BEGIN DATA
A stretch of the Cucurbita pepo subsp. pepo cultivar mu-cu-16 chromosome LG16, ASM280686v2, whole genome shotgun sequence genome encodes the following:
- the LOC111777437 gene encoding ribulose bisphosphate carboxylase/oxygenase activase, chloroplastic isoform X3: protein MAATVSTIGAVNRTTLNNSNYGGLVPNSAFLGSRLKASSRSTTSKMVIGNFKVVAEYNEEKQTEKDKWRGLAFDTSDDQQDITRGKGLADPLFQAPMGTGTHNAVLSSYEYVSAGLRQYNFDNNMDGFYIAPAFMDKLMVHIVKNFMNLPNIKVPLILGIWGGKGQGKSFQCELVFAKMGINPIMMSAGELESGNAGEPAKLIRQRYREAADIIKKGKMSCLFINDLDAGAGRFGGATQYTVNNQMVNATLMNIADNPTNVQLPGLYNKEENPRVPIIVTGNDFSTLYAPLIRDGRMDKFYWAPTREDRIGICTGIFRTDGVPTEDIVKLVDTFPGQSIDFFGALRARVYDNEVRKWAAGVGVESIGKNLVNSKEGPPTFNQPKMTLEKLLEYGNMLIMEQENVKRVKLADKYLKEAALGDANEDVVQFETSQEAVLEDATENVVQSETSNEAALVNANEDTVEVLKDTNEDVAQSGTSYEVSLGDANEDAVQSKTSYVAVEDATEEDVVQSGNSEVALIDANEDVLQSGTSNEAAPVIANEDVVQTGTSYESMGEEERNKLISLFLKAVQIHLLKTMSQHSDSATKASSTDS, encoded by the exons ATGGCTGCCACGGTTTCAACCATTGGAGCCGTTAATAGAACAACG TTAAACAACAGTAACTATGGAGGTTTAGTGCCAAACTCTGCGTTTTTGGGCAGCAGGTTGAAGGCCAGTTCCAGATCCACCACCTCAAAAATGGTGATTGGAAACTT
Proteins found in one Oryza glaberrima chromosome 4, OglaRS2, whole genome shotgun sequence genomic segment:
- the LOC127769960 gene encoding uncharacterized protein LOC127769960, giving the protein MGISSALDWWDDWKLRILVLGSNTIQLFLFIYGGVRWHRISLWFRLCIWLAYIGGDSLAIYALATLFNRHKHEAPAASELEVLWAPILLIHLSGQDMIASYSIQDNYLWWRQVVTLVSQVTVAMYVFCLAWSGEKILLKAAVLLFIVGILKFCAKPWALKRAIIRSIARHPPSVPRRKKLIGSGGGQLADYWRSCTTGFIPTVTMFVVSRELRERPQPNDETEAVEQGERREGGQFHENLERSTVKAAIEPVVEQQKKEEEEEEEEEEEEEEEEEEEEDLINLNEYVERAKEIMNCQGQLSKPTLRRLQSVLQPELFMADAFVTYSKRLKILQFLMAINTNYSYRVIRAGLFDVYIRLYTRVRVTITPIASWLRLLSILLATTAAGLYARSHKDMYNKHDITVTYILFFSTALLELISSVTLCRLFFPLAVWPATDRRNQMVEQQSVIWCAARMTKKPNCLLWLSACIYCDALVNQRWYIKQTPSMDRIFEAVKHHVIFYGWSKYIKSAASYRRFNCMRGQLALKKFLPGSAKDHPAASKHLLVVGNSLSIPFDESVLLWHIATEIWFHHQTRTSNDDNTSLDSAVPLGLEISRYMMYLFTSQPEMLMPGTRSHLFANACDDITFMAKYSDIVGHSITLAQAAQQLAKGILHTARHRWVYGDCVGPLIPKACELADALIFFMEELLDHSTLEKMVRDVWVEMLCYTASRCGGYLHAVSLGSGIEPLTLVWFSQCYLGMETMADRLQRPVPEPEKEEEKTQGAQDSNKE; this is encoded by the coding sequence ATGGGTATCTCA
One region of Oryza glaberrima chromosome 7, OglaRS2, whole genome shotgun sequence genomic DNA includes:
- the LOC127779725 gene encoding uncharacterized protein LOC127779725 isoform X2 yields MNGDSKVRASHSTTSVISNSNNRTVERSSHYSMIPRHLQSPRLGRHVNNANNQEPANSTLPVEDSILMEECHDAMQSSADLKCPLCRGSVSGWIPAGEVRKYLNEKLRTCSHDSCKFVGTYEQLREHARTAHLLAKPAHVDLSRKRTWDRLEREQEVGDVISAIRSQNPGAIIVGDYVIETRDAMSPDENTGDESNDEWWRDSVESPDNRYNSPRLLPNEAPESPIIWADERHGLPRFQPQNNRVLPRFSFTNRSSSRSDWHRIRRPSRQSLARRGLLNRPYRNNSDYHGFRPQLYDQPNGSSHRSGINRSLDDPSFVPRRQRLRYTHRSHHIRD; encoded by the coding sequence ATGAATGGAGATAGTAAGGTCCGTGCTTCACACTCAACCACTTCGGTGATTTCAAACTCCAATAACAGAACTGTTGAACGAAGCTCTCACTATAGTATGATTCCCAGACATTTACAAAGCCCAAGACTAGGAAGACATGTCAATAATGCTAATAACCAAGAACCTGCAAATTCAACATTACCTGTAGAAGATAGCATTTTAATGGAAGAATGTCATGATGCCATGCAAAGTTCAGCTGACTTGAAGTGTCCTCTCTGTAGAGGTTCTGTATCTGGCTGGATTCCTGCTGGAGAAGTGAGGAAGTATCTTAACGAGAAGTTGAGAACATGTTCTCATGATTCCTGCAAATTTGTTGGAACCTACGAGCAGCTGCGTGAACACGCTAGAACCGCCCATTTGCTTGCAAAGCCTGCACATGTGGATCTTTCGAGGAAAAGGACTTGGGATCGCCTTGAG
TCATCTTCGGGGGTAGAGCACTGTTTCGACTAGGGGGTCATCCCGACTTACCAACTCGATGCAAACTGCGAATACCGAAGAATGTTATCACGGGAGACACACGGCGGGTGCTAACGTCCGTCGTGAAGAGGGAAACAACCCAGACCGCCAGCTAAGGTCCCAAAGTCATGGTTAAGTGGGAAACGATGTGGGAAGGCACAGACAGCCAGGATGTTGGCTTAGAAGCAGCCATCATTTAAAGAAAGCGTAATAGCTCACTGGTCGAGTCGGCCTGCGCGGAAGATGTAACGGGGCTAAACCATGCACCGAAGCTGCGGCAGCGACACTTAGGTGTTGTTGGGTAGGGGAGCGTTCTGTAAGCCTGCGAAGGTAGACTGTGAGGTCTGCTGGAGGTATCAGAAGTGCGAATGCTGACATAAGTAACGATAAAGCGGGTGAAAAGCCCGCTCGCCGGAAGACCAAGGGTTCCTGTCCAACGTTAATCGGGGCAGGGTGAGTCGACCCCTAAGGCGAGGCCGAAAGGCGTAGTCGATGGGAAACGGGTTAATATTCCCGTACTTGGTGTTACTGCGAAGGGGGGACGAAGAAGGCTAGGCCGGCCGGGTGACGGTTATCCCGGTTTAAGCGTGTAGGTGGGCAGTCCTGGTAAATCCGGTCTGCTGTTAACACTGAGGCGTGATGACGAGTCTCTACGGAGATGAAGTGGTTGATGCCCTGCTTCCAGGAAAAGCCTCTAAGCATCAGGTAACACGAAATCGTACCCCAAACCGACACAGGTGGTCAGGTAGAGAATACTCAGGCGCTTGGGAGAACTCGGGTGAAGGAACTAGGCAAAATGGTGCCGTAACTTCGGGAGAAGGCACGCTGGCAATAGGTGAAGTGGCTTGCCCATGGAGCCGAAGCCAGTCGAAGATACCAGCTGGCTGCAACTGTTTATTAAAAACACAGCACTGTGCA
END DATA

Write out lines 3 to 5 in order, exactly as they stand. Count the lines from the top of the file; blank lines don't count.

Proteins found in one Oryza glaberrima chromosome 4, OglaRS2, whole genome shotgun sequence genomic segment:
- the LOC127769960 gene encoding uncharacterized protein LOC127769960, giving the protein MGISSALDWWDDWKLRILVLGSNTIQLFLFIYGGVRWHRISLWFRLCIWLAYIGGDSLAIYALATLFNRHKHEAPAASELEVLWAPILLIHLSGQDMIASYSIQDNYLWWRQVVTLVSQVTVAMYVFCLAWSGEKILLKAAVLLFIVGILKFCAKPWALKRAIIRSIARHPPSVPRRKKLIGSGGGQLADYWRSCTTGFIPTVTMFVVSRELRERPQPNDETEAVEQGERREGGQFHENLERSTVKAAIEPVVEQQKKEEEEEEEEEEEEEEEEEEEEDLINLNEYVERAKEIMNCQGQLSKPTLRRLQSVLQPELFMADAFVTYSKRLKILQFLMAINTNYSYRVIRAGLFDVYIRLYTRVRVTITPIASWLRLLSILLATTAAGLYARSHKDMYNKHDITVTYILFFSTALLELISSVTLCRLFFPLAVWPATDRRNQMVEQQSVIWCAARMTKKPNCLLWLSACIYCDALVNQRWYIKQTPSMDRIFEAVKHHVIFYGWSKYIKSAASYRRFNCMRGQLALKKFLPGSAKDHPAASKHLLVVGNSLSIPFDESVLLWHIATEIWFHHQTRTSNDDNTSLDSAVPLGLEISRYMMYLFTSQPEMLMPGTRSHLFANACDDITFMAKYSDIVGHSITLAQAAQQLAKGILHTARHRWVYGDCVGPLIPKACELADALIFFMEELLDHSTLEKMVRDVWVEMLCYTASRCGGYLHAVSLGSGIEPLTLVWFSQCYLGMETMADRLQRPVPEPEKEEEKTQGAQDSNKE; this is encoded by the coding sequence ATGGGTATCTCA
One region of Oryza glaberrima chromosome 7, OglaRS2, whole genome shotgun sequence genomic DNA includes: